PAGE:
In the Star Trek series, all characters had to ask Mr. Scott to beam them up. And while that is an excellent strategy for leaving a hostile planet - it is not a great one for your career. You should not be relying on others to control your power and destiny. Instead, you should engineer it yourself.
To do this effectively, you need to understand your own strengths, opportunities, and how you are different than the “competition.” You should address any weaknesses BUT spend most of your time leveraging your strengths. That is why people hire and promote you. This is true whether you are inside counsel looking to advance or a law firm attorney building a book of business.
To assess yourself, you should take the following steps.
- Analyze your performance reviews
- Write down the feedback you have received in the past
- Ask clients, business partners, peers, mentors for feedback
If you decide to reach out to people to understand what makes you unique, you will get some great information.
Here are some potential questions you can ask:
- What makes me unique or what is my superpower (something you do better than others)?
- What is different about the way I work or my results?
- What are you passionate about in terms of work? What types of matters excite you? (i.e., “I have always loved solving puzzles and putting together…”)
- What are you known for within your organization? (i.e., most knowledgeable on employment issues facing universities such as harassment)
- What do others say about me when I am not in the room?
- What should I continue doing?
- What should I start and stop doing?
Once you have all of this information and look for patterns, and while you need to understand deficiencies, it is more critical that you understand and leverage what you do better than others.
Understand the Competition
You may be wondering why you need to understand the competition if this is about you being the best you. And it is --- but if the competition seems to have the same “strengths” and is positioning them the way you were thinking of – is that the best way to stand out?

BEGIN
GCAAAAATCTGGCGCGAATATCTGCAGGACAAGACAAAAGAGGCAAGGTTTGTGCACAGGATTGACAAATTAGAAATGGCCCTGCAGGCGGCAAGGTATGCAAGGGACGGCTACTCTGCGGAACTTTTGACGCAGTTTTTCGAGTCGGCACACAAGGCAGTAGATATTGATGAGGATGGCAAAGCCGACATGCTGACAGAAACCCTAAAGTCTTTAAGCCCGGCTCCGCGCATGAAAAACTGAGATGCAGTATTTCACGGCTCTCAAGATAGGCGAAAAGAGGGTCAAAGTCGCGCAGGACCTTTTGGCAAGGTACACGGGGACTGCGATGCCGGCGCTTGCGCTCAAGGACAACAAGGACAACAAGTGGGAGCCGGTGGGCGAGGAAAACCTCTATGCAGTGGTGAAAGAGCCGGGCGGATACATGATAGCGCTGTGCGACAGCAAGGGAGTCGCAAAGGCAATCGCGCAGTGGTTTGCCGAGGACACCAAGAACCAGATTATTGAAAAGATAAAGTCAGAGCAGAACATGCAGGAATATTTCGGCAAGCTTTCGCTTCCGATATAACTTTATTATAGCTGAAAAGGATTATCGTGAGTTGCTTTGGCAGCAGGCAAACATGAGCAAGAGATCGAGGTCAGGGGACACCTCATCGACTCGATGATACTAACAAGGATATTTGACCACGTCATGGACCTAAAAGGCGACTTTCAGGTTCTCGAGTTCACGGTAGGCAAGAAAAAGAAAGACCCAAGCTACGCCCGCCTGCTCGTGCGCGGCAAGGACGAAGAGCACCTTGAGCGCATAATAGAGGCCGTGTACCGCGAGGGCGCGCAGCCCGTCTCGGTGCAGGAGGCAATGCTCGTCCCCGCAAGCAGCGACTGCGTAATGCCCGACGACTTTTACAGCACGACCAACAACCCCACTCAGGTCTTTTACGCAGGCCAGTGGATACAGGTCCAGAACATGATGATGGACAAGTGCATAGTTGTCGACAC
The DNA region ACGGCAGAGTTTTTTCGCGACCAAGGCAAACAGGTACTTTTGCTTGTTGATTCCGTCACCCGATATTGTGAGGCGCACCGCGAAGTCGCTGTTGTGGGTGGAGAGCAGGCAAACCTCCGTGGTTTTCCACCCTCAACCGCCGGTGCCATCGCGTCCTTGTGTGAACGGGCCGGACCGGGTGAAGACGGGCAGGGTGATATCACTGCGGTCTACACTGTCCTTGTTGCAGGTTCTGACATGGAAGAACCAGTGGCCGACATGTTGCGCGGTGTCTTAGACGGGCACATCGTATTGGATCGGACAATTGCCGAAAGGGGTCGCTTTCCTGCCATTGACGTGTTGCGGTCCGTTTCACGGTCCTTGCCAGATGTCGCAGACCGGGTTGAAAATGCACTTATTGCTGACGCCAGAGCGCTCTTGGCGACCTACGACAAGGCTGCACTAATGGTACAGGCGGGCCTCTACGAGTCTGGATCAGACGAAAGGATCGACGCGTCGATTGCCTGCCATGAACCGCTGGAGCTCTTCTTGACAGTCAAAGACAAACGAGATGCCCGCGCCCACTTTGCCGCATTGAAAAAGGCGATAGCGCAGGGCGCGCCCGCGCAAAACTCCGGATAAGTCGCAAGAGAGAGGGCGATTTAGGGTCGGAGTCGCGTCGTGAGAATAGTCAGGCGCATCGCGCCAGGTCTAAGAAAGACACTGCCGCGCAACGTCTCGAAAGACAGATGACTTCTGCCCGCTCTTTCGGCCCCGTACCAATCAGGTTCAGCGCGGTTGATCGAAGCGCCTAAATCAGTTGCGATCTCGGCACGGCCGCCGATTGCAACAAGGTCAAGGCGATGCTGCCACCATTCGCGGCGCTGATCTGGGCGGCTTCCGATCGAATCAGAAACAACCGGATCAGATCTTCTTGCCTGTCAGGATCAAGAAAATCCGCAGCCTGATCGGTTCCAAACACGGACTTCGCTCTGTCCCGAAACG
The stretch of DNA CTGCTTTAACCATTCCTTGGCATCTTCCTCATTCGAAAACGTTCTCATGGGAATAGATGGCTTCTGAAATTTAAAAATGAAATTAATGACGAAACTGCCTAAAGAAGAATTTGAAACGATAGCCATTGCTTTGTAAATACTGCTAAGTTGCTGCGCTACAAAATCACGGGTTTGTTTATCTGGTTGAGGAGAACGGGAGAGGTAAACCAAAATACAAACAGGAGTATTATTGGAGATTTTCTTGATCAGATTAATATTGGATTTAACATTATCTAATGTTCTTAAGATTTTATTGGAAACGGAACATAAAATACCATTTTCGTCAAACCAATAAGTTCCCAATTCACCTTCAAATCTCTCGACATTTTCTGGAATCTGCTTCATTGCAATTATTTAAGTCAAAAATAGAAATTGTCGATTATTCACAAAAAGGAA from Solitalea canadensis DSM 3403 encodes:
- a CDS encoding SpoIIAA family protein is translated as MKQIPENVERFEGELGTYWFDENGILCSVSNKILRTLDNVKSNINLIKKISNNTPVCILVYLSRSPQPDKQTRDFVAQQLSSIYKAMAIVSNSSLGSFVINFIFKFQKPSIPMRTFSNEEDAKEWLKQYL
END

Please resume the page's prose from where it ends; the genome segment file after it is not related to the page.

Here are three ways to understand the competition:
- Review their LinkedIn Profile and Bios
- Google them
- Ask trusted advisors who know them
You are doing this research not to become a faint copy of your competition. Instead, you want to put out the authentic version of you that sets you apart. Seeing what the competition has presented themselves may push you to embrace more of your unique attributes.
Develop Your Brand and Brand Channels
Using the information you have found out, your next step is to develop your own unique brand channels and leverage the brand channels (such as career documents, storytelling, speaking, and writing). In past blogs on brand and brand channels, you find information to help you best position yourself.
If you invest the time in this work, you will not be like the characters on Star Trek asking Mr. Scott for more power because you will be your own power source.
Want to learn more about how to become the in-house leader you are meant to be?
Check out Sheila's 10 Tips for In-House Counsel Struggling to Advance.
In this guide, Sheila shares her time-tested tips for in-house counsel to release fear, jump-start your career, and propel towards promotion.